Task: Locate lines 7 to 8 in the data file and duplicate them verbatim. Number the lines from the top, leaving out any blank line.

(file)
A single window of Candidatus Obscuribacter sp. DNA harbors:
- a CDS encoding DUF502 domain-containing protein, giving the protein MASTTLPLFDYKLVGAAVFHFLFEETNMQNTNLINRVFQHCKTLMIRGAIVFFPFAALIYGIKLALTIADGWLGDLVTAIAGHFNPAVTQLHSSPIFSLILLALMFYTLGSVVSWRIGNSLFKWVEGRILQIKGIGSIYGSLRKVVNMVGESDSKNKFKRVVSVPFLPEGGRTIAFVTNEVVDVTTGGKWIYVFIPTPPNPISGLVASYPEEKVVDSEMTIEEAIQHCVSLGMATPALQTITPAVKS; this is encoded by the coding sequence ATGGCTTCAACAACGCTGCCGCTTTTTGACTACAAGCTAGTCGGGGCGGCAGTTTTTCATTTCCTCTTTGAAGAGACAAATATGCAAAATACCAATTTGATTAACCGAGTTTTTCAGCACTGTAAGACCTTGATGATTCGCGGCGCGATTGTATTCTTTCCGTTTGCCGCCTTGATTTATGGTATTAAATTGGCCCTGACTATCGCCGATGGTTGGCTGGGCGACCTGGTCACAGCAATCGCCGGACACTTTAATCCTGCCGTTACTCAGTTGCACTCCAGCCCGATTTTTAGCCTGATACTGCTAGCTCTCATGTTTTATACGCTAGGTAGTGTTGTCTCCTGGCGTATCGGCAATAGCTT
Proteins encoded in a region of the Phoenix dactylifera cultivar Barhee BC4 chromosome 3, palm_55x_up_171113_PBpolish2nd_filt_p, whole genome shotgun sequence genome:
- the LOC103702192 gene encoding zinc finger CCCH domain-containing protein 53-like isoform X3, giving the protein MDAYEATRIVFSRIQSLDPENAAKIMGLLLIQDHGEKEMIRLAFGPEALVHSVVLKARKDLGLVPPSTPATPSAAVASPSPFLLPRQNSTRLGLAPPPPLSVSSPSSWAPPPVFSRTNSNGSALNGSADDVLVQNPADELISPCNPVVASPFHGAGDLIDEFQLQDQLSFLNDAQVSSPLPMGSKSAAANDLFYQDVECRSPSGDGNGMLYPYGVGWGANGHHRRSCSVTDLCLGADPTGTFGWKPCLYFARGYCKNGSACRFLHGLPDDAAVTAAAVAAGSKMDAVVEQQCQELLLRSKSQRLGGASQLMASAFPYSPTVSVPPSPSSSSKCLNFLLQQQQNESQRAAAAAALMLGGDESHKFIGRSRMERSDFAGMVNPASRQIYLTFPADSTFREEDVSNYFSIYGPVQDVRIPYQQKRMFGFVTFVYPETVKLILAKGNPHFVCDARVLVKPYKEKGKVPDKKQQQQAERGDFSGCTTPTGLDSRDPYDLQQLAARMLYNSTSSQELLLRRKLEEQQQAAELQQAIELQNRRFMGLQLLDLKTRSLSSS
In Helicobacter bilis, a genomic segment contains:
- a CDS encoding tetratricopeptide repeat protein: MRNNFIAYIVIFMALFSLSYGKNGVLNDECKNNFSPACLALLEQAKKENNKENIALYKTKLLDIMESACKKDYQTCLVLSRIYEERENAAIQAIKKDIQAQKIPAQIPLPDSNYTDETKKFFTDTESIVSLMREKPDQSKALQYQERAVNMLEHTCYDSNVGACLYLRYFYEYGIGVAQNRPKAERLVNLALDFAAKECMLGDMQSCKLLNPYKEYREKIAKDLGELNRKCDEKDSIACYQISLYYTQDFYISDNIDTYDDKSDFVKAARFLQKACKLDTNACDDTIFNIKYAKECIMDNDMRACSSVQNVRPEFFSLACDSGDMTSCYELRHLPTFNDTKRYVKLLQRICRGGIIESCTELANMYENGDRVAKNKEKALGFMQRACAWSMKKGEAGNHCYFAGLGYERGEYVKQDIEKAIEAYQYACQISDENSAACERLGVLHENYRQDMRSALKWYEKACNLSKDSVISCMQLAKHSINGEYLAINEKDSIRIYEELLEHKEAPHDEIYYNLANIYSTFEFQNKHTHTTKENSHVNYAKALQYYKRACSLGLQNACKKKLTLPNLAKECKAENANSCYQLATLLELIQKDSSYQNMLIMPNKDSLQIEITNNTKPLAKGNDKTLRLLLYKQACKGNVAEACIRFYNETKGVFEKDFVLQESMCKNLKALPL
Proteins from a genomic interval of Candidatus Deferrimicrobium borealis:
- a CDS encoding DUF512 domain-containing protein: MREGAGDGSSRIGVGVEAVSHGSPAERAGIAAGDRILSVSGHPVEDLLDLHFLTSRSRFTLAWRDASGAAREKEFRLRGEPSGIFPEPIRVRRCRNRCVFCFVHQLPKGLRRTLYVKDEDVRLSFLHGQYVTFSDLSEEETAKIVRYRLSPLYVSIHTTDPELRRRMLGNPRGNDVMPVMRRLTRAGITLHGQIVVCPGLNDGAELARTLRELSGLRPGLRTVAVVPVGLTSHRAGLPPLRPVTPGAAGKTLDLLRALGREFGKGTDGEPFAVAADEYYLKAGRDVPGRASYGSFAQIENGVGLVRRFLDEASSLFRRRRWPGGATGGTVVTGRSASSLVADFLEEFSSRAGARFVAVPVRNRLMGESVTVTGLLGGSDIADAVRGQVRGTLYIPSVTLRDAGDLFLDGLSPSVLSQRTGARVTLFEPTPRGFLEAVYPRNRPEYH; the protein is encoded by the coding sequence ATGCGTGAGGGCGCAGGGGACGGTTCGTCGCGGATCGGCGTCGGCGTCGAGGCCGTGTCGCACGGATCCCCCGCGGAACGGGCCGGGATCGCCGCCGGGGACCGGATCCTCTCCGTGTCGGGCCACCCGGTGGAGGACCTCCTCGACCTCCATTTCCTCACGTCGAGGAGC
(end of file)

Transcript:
Proteins from a genomic interval of Candidatus Deferrimicrobium borealis:
- a CDS encoding DUF512 domain-containing protein: MREGAGDGSSRIGVGVEAVSHGSPAERAGIAAGDRILSVSGHPVEDLLDLHFLTSRSRFTLAWRDASGAAREKEFRLRGEPSGIFPEPIRVRRCRNRCVFCFVHQLPKGLRRTLYVKDEDVRLSFLHGQYVTFSDLSEEETAKIVRYRLSPLYVSIHTTDPELRRRMLGNPRGNDVMPVMRRLTRAGITLHGQIVVCPGLNDGAELARTLRELSGLRPGLRTVAVVPVGLTSHRAGLPPLRPVTPGAAGKTLDLLRALGREFGKGTDGEPFAVAADEYYLKAGRDVPGRASYGSFAQIENGVGLVRRFLDEASSLFRRRRWPGGATGGTVVTGRSASSLVADFLEEFSSRAGARFVAVPVRNRLMGESVTVTGLLGGSDIADAVRGQVRGTLYIPSVTLRDAGDLFLDGLSPSVLSQRTGARVTLFEPTPRGFLEAVYPRNRPEYH; the protein is encoded by the coding sequence ATGCGTGAGGGCGCAGGGGACGGTTCGTCGCGGATCGGCGTCGGCGTCGAGGCCGTGTCGCACGGATCCCCCGCGGAACGGGCCGGGATCGCCGCCGGGGACCGGATCCTCTCCGTGTCGGGCCACCCGGTGGAGGACCTCCTCGACCTCCATTTCCTCACGTCGAGGAGC